[PYTHON MATRIX-SIG] More on Less Copying
Tue, 11 Mar 1997 19:53:06 +0100
> I don't know if his opinions have changed lately, but at the Livermore
> workshop, Guido expressed a definite willingness to consider += operators.
>From the archives...
> > How about providing assignment operators? Some time one has to
> > build a thing piece-meal and this sort of operators are very
> > handy. The semantics are clear:
> > <var> <op>= <expr> === <var> = <var> <op> <expr>
> > Example:
> > a = 'ba '
> > a *= 2 # a = 'ba ba'
> > a += 'black sheep' # a = 'ba ba black sheep'
> Agreed. Now that the parser can actually recognize two-character
> operators, adding these wouldn't be so hard (except that the grammar
> tables will grow again :-( ).
> > I would also like the capability of overloading standard operators
> > for predefined and user defined classes. Thus instead of
> > result.append(b)
> > I should be able to say
> > result += b
> > or better still,
> > result += [a,b,c]
> The latter should automatically work if we let x += y be syntactic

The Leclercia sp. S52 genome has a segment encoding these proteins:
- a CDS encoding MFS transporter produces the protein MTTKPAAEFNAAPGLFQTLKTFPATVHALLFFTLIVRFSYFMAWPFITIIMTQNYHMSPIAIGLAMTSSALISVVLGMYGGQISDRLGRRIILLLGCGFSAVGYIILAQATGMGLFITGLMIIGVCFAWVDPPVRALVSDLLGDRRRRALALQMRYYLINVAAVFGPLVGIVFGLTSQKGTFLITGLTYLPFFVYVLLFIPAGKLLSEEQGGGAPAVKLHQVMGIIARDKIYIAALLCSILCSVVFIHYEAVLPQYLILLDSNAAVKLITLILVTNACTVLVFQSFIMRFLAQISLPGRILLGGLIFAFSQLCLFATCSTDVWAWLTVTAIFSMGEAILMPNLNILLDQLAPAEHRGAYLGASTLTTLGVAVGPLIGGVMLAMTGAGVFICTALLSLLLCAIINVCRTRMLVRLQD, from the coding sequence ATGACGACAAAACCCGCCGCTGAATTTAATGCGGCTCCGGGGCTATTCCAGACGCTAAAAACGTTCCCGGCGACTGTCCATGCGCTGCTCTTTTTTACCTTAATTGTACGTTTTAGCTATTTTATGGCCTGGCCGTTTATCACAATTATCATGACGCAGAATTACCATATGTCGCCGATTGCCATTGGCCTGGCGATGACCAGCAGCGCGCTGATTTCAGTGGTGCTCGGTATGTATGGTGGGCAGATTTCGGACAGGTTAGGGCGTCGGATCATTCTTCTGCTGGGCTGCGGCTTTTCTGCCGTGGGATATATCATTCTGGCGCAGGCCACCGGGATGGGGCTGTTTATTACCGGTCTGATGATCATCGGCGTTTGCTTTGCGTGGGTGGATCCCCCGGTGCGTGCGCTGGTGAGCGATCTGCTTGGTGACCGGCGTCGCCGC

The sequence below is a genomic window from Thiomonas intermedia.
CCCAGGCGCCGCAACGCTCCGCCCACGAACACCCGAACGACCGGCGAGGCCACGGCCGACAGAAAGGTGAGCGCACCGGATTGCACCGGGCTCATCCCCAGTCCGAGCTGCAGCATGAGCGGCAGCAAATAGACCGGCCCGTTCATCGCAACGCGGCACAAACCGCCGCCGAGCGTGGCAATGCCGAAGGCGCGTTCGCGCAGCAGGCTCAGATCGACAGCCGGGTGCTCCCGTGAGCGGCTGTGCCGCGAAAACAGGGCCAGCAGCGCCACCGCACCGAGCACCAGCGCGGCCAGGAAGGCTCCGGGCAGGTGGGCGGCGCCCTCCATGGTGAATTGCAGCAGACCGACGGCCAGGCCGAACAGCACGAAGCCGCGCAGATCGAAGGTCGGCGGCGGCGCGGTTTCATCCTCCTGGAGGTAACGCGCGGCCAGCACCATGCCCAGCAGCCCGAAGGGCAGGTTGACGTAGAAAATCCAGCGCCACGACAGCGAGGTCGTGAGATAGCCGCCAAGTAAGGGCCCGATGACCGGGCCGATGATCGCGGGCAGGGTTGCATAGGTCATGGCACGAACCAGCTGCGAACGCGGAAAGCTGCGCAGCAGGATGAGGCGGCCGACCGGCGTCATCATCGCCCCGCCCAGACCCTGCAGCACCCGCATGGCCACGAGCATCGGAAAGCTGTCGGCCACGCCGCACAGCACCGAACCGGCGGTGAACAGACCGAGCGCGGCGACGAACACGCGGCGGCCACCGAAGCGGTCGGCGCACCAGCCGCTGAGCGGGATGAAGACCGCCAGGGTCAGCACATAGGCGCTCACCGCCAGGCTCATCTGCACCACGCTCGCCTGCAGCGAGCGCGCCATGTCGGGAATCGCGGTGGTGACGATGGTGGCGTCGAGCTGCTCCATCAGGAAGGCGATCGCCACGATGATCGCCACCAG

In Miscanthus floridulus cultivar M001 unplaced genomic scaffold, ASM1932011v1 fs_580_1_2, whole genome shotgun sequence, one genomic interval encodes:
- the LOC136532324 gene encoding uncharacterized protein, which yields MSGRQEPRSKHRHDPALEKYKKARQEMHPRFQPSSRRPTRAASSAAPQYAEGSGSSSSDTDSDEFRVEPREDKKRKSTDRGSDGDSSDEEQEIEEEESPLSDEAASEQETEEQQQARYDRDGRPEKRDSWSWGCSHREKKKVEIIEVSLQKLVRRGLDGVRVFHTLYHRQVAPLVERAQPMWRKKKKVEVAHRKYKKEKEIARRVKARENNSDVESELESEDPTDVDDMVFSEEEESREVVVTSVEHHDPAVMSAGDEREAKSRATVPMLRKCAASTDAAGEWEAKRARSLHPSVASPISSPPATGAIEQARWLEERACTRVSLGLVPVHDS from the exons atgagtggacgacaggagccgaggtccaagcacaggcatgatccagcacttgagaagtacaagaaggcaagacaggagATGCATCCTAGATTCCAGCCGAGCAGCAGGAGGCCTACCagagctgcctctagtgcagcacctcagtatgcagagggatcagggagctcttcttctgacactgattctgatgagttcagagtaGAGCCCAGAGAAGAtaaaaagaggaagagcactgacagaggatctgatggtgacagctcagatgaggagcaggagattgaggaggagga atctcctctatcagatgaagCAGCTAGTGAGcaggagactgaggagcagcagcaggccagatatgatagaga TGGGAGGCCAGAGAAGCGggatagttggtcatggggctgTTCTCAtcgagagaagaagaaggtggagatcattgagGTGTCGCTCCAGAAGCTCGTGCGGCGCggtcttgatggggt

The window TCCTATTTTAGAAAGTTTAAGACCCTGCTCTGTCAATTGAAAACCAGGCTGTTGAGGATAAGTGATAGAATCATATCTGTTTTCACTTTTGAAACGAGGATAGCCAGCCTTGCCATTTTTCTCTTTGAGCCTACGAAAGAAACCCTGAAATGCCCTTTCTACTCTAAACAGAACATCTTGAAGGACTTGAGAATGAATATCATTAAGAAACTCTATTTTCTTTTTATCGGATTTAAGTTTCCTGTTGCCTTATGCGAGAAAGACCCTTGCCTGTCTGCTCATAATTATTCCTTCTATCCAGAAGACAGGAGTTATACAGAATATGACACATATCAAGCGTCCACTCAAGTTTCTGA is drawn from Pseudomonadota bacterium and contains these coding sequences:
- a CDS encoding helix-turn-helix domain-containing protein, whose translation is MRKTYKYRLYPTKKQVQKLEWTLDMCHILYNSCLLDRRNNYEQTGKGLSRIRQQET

> sugar for x = x+y. Note that result = result + [x] has a different
> meaning than result.append(x), although in many cases it doesn't
> matter: result.append(x) modifies the existing object that result is
> bound to, while result = result+[x] creates a new list (the
> concatenation of result and [x]) and binds result to it, forgetting
> the object to which result was bound previously. If there was another
> reference to that object, e.g., through an assignment "z = result"
> earlier on, the value of z is unchanged by the second form, but
> modified by the first form. Confusing? Yes, but this is a lot better
> than allowing arbitrary pointers!
We're still waiting ;-)
Cheers /F (http://hem1.passagen.se/eff)
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